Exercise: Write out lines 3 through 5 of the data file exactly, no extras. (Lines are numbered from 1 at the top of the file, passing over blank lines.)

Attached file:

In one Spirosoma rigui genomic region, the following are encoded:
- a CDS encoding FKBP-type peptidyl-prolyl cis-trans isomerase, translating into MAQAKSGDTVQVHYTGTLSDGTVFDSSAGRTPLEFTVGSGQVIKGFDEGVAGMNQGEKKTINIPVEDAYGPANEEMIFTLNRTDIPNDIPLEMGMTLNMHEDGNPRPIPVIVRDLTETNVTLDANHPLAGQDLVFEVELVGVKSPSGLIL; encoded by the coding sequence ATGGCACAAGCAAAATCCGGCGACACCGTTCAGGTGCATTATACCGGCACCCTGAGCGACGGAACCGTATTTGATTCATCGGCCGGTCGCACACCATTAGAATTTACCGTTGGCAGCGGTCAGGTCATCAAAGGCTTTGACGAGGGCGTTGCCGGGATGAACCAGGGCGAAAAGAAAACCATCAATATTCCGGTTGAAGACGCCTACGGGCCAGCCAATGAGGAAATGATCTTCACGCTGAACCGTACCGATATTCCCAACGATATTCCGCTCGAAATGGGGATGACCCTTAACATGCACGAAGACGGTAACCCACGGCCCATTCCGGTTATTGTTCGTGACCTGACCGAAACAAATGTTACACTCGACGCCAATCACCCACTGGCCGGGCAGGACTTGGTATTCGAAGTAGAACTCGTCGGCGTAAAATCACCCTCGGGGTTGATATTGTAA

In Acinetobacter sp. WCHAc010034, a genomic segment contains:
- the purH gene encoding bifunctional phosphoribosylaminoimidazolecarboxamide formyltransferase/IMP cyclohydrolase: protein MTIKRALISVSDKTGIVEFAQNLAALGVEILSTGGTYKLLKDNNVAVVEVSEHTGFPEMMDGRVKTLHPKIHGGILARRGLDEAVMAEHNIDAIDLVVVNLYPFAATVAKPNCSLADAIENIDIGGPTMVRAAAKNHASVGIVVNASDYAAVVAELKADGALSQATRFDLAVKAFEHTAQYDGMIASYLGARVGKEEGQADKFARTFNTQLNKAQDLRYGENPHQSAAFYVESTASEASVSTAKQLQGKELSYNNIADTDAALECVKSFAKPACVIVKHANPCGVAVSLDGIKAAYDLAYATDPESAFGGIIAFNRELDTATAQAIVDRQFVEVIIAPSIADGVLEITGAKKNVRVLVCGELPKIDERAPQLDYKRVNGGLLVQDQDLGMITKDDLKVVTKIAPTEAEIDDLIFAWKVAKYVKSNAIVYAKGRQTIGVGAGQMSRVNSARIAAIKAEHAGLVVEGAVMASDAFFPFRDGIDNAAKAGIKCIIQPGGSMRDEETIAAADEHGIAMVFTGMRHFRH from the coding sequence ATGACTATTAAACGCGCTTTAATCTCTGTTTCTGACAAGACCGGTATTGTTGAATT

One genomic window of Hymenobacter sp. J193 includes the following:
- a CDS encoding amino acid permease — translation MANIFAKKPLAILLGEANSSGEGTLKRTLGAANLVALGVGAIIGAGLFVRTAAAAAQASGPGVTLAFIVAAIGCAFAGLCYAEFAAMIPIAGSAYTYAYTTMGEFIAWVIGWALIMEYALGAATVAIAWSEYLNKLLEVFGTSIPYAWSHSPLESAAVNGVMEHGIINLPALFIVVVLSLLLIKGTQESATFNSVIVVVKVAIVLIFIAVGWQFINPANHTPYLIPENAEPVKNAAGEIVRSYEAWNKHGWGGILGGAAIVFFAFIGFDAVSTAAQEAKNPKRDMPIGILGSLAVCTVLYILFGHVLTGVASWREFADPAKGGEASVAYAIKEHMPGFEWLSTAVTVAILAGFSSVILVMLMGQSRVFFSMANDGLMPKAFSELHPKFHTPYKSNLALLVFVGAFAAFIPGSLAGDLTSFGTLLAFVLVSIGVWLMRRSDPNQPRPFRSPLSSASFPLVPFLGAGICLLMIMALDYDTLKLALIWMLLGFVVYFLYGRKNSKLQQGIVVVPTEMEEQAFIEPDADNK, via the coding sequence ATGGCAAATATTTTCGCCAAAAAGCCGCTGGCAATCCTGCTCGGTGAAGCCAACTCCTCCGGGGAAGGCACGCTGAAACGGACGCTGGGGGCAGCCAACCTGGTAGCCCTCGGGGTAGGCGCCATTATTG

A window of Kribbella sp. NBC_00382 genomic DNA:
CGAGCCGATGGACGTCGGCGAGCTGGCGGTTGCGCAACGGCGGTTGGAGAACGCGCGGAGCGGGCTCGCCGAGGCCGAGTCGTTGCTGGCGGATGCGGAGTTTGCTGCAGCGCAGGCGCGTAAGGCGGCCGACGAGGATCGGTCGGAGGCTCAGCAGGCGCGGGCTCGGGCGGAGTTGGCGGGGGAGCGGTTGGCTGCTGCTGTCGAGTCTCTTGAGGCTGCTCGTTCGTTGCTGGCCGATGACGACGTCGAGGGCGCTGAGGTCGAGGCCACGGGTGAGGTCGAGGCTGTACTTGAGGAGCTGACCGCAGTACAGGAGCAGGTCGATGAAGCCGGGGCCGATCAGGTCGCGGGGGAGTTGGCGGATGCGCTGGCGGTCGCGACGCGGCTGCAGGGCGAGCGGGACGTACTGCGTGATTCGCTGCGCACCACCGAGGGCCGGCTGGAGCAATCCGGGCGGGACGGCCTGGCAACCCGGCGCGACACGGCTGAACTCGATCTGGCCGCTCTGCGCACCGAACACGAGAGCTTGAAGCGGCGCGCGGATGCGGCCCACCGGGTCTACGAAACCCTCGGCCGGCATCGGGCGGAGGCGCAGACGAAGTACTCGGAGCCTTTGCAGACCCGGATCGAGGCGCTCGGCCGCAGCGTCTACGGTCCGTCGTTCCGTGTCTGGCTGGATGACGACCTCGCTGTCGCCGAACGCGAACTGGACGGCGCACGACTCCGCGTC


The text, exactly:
In Acinetobacter sp. WCHAc010034, a genomic segment contains:
- the purH gene encoding bifunctional phosphoribosylaminoimidazolecarboxamide formyltransferase/IMP cyclohydrolase: protein MTIKRALISVSDKTGIVEFAQNLAALGVEILSTGGTYKLLKDNNVAVVEVSEHTGFPEMMDGRVKTLHPKIHGGILARRGLDEAVMAEHNIDAIDLVVVNLYPFAATVAKPNCSLADAIENIDIGGPTMVRAAAKNHASVGIVVNASDYAAVVAELKADGALSQATRFDLAVKAFEHTAQYDGMIASYLGARVGKEEGQADKFARTFNTQLNKAQDLRYGENPHQSAAFYVESTASEASVSTAKQLQGKELSYNNIADTDAALECVKSFAKPACVIVKHANPCGVAVSLDGIKAAYDLAYATDPESAFGGIIAFNRELDTATAQAIVDRQFVEVIIAPSIADGVLEITGAKKNVRVLVCGELPKIDERAPQLDYKRVNGGLLVQDQDLGMITKDDLKVVTKIAPTEAEIDDLIFAWKVAKYVKSNAIVYAKGRQTIGVGAGQMSRVNSARIAAIKAEHAGLVVEGAVMASDAFFPFRDGIDNAAKAGIKCIIQPGGSMRDEETIAAADEHGIAMVFTGMRHFRH from the coding sequence ATGACTATTAAACGCGCTTTAATCTCTGTTTCTGACAAGACCGGTATTGTTGAATT

One genomic window of Hymenobacter sp. J193 includes the following: